‘Her Majesty’s Inspectorate of Constabulary and Fire and Rescue Services found that police ‘did their best’ to peacefully disperse the crowd at Clapham Common in south London, remained professional when subjected to abuse and were not heavy-handed’. This is the result of Priti Patel’s ‘independent inquiry’ into the events of March 18th. We have to seriously ask how independent these so called ‘independent’ bodies are – they certainly seem to be in the government’s pocket.

The second example is the exoneration, by colleagues including Business Minister Kwasi Kwarteng, of former PM David Cameron in the Greensill lobbying issue. ‘Of course He has not broken any rules’. A tweeter got it in one: ‘Of course he hasn’t. The rules are deliberately full of holes because dodgy behaviour is a big earner for former ministers’.

The third and most serious example is the recent finding that British society ‘isn’t institutionally racist’, a report which Doreen Lawrence (mother of murdered teenager Stephen Lawrence) said gave a ‘green light to racists’ and set back race relations in this country by 20 years. The 264-page report has 24 recommendations, but on Tuesday only headlines were released by the Government Equalities Office, an approach questionable in itself. ‘The much-delayed report by No 10’s Commission on Race and Ethnic Disparities is likely to spark an angry response from activist groups, with race equality experts describing it as “extremely disturbing” and offensive to black and minority ethnic key workers who have died in disproportionate numbers during the pandemic. The commission’s chairman, Dr Tony Sewell, said the report did not deny that racism exists in Britain, but there was no evidence of actual institutional racism’.

A Black Lives Matter UK spokesman drew attention to other key omissions: “It fails to explore disproportionality in school exclusion, eurocentrism and censorship in the curriculum, or the ongoing attainment gap in higher education. We are also disappointed to learn that the report overlooks disproportionality in the criminal justice system – particularly as police racism served as the catalyst for last summer’s protests’.

Even more doubt was cast on this report when it emerged (did the authors think this wouldn’t be checked?) that several high profile individuals cited in it had actually not been consulted, suggesting the authors’ need to boost the report’s authority. As for the government’s official response, that the UK should be ‘seen as an international exemplar of racial equality’, there are almost no words. This surely has to be one of the worst examples of government gaslighting.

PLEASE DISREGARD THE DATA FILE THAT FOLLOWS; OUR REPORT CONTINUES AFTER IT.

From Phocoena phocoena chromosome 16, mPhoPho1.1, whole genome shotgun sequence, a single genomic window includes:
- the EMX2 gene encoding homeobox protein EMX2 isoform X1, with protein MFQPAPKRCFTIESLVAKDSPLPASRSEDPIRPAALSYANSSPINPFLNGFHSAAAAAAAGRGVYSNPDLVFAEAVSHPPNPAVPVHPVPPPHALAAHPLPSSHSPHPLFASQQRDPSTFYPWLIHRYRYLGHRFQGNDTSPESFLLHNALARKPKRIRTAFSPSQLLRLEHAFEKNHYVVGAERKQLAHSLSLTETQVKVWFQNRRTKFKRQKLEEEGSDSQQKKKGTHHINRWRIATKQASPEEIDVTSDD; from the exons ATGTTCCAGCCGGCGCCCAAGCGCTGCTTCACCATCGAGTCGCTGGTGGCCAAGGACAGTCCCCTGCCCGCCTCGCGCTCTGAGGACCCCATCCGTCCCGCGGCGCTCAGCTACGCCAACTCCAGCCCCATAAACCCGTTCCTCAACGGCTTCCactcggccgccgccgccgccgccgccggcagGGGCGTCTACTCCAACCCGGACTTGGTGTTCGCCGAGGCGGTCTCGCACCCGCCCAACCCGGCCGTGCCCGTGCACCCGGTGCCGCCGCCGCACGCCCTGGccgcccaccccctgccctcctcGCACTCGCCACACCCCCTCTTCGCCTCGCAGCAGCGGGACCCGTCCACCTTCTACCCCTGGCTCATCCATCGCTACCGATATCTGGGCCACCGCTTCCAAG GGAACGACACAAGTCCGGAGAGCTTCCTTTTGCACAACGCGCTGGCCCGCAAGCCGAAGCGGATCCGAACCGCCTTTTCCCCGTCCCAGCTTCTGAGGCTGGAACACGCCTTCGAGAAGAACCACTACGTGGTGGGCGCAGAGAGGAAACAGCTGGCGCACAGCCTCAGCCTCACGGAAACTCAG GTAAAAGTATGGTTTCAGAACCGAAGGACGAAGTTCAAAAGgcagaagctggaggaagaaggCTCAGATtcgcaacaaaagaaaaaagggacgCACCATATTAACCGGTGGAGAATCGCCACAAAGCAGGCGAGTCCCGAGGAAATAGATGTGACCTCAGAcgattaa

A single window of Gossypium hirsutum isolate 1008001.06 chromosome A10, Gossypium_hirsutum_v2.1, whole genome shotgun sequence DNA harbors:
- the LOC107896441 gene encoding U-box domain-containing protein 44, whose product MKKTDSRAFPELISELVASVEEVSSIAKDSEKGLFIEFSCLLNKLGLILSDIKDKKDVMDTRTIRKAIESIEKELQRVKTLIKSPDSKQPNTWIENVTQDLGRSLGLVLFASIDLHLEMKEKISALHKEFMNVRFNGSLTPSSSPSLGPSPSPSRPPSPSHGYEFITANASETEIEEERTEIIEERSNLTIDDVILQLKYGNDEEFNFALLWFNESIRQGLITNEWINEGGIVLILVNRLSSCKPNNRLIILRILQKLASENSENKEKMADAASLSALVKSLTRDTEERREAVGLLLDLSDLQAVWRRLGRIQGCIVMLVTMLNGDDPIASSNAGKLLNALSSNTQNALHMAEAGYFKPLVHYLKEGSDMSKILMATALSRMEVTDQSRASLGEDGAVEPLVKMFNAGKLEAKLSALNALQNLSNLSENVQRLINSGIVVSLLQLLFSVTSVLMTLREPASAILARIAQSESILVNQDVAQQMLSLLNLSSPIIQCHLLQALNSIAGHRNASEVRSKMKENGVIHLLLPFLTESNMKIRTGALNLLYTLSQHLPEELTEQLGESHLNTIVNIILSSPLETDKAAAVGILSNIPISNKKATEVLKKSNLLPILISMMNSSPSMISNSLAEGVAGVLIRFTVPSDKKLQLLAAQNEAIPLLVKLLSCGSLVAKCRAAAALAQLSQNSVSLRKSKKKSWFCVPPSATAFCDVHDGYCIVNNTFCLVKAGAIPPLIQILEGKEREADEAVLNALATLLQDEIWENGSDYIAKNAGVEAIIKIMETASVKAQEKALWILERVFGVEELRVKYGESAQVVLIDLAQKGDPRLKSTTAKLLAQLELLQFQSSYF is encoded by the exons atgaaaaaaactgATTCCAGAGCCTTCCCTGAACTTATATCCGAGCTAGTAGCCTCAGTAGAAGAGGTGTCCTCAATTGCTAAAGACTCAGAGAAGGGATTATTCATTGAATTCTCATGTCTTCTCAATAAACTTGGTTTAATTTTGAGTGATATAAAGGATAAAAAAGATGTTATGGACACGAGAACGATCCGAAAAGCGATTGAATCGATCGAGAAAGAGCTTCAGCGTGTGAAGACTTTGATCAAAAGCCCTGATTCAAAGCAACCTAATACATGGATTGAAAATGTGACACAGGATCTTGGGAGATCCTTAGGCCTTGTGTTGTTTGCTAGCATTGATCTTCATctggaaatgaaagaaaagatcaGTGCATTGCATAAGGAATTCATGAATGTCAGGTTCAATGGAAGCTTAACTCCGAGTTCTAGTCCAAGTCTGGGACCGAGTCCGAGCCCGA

Historian and broadcaster David Olusoga, Professor of Public History at Manchester University, is one of the latest to weigh into the debate. ‘…..hundreds of experts on race, education, health and economics joined the criticism of the report for brazenly misrepresenting evidence of racism’. Olusoga picked out what was for some one of the most astonishing statements in it. ‘Shockingly, the authors – perhaps unwittingly – deploy a version of an argument that was used by the slave owners themselves in defence of slavery 200 years ago: the idea that by becoming culturally British, black people were somehow beneficiaries of the system’. The report’s defenders have hit out at the amount of abuse Commissioners have been subjected to, but although this isn’t ideal, it’s perhaps strange that they’ve been surprised by this.

It will further undermine public trust in the government and raise public anxiety that so many highly questionable areas of policy are found to be acceptable. It seems to follow a pattern that in all these examples the reports criticise the critics, as if somehow their well-founded reactions were not valid, a kind of silencing.

But despite the denial regularly meted out by sycophantic supporters, the PM’s errors and blunders are recognised in some Tory quarters. Sir Alan Duncan, who had been the PM’s deputy at the Foreign Office, has, in diaries serialised in the Daily Mail, called Boris Johnson ‘a clown, a self-centred ego, an embarrassing buffoon, with an untidy mind and sub-zero diplomatic judgment’ and ‘an international stain on our reputation’. Oof.

Other key figures don’t get off lightly, either. Theresa May is said to have ‘an apparent lack of personality on the campaign trail…a frightened rabbit, a cardboard cut-out, her social skills are sub-zero’. Home Secretary Priti Patel is seen as ‘a nothing person, a complete and utter nightmare, the Wicked Witch of Witham’. Oof, again.

An item of news covered only selectively by the media has been the detailed revelations by Jennifer Arcuri about her four year affair with Boris Johnson, politically important because of the amount of public money allegedly directed her way. ‘Boris Johnson faces an inquiry by the Greater London Authority – responsible for the mayor’s office – over claims his failure to declare his relationship with Arcuri may have been a breach of the Nolan Principles of Public Life, which are contained in the Mayor of London’s code of conduct. Arcuri was granted access to events at three top level trade missions, despite her businesses not meeting the criteria for the trips’. Expect this to be another example of media collusion in government cover-ups and for our PM more water off a duck’s back.

Meanwhile, it’s almost amusing to know how much the Get Brexit Done obsessed Boris Johnson wanted the EU off his back, but how such a stance is antithetical to his ‘global Britain’ aims, as evidenced by the ongoing disputes over vaccine shortages and the Northern Ireland protocol. But isn’t it strange the government hadn’t grasped before that the EU will still be very important for UK foreign policy?